Haile Selassie: The Life and Legacy of the Ethiopian Emperor Revered as the Messiah by Rastafarians

Haile Selassie: The Life and Legacy of the Ethiopian Emperor Revered as the Messiah by Rastafarians - Charles River Editors

Haile Selassie: The Life and Legacy of the Ethiopian Emperor Revered as the Messiah by Rastafarians

*Includes pictures
*Includes online resources and a bibliography for further reading
"By virtue of His Imperial Blood, as well as by anointing He has received, the person of the Emperor is sacred. His dignity is inviolable and His power indisputable." - Article 4 of the revised Constitution of Ethiopia (1955)
The modern history of Africa was, until very recently, written on behalf of the indigenous races by the white man, who had forcefully entered the continent during a particularly hubristic and dynamic phase of European history. In 1884, Prince Otto von Bismarck, the German chancellor, brought the plenipotentiaries of all major powers of Europe together, to deal with Africa's colonization in such a manner as to avoid provocation of war. This event-known as the Berlin Conference of 1884-1885-galvanized a phenomenon that came to be known as the Scramble for Africa. The conference established two fundamental rules for European seizure of Africa. The first of these was that no recognition of annexation would granted without evidence of a practical occupation, and the second, that a practical occupation would be deemed unlawful without a formal appeal for protection made on behalf of a territory by its leader, a plea that must be committed to paper in the form of a legal treaty.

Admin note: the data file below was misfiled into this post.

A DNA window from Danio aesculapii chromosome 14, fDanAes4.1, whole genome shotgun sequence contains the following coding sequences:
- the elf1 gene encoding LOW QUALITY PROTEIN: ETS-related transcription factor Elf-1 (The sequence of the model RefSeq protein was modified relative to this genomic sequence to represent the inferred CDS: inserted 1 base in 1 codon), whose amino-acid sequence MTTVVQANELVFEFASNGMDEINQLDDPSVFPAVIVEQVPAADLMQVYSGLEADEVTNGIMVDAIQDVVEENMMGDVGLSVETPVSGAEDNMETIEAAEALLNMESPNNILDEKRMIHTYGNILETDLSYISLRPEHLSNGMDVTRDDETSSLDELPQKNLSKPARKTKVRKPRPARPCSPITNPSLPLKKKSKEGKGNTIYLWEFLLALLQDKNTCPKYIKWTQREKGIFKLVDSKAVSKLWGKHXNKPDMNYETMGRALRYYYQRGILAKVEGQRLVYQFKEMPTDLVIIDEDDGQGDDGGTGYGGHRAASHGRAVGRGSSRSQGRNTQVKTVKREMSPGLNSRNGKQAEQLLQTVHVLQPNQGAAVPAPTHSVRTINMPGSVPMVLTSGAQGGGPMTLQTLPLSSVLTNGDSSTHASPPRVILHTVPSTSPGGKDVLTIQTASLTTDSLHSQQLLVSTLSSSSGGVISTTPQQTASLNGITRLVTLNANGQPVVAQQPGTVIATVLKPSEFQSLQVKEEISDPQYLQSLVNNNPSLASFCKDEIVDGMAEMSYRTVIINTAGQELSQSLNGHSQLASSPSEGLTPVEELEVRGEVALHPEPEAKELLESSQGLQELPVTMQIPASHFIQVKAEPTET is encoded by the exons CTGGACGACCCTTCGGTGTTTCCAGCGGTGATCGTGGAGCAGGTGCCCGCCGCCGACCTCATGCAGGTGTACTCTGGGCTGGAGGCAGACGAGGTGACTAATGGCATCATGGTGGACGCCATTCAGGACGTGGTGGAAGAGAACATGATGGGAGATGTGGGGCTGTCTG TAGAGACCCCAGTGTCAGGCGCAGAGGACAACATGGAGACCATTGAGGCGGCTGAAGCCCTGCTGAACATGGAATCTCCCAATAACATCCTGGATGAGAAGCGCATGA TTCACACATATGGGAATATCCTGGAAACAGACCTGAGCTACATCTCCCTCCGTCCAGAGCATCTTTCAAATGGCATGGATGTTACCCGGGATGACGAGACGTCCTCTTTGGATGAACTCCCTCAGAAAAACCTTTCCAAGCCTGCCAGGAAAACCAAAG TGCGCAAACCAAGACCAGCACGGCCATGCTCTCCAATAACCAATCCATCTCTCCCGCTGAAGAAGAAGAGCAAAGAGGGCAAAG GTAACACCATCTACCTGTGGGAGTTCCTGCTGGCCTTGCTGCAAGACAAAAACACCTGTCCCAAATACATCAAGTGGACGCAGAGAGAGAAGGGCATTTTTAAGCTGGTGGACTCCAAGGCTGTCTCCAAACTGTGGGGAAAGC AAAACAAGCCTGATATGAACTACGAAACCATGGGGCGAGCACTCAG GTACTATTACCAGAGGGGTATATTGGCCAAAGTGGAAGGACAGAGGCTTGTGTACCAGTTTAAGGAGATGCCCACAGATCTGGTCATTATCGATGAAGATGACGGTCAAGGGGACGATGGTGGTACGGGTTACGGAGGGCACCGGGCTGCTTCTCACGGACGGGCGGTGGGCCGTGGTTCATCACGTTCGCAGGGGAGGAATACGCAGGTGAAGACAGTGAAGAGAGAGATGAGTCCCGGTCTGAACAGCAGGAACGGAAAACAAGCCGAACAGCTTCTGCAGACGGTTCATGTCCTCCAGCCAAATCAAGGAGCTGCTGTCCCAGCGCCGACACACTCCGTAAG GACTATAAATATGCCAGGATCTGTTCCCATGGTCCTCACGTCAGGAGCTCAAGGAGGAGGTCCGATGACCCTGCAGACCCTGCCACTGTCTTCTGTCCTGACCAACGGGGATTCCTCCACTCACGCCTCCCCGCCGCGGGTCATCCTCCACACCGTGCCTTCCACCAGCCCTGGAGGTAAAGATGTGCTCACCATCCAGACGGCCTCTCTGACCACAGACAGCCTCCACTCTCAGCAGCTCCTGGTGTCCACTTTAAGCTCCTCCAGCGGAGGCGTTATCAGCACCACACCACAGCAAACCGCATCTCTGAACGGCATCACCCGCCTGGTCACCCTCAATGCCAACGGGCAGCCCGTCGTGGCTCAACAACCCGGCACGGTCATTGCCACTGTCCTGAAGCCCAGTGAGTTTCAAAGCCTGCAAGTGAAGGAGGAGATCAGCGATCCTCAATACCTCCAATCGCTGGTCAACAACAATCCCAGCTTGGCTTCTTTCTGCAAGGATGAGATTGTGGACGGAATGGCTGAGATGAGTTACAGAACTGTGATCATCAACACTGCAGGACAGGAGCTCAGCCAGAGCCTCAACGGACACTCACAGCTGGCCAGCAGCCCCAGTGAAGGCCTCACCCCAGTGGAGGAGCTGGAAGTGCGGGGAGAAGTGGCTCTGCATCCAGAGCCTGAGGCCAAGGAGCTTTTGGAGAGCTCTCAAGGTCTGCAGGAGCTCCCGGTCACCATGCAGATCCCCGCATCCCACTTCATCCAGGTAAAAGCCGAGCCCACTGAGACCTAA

Before World War II, few in the West had ever heard of Abyssinia, and fewer still could point to a map and tell precisely where it was. On the eve of that war, in the autumn of 1935, as the forces of imperial Italy prepared to invade the sovereign territory of Ethiopia, the leaders of the Allies brimmed with sympathy for the imperiled African kingdom but offered nothing in the way of practical assistance. Rallying his subjects against the invaders was Negus Negusti, the "King of Kings," Emperor Haile Selassie, the last ruler of the great Solomonic Dynasty of Ethiopia. The Italians, led by Benito Mussolini, were practically unassailable at that point, and while a bold resistance was mounted to hold back their invasion, the effort was ultimately futile. On May 2, 1936, as the Italian army bore down on the capital at Addis Ababa, Emperor Haile Selassie boarded a train and fled east to the French territory of Djibouti. From there, he was granted asylum in Britain.
The Allies' conquest of Ethiopia formed a cornerstone of the early phases of the North Africa Campaign during World War II, and the dramatic advance of Allied forces on Addis Ababa in the spring of 1941 place
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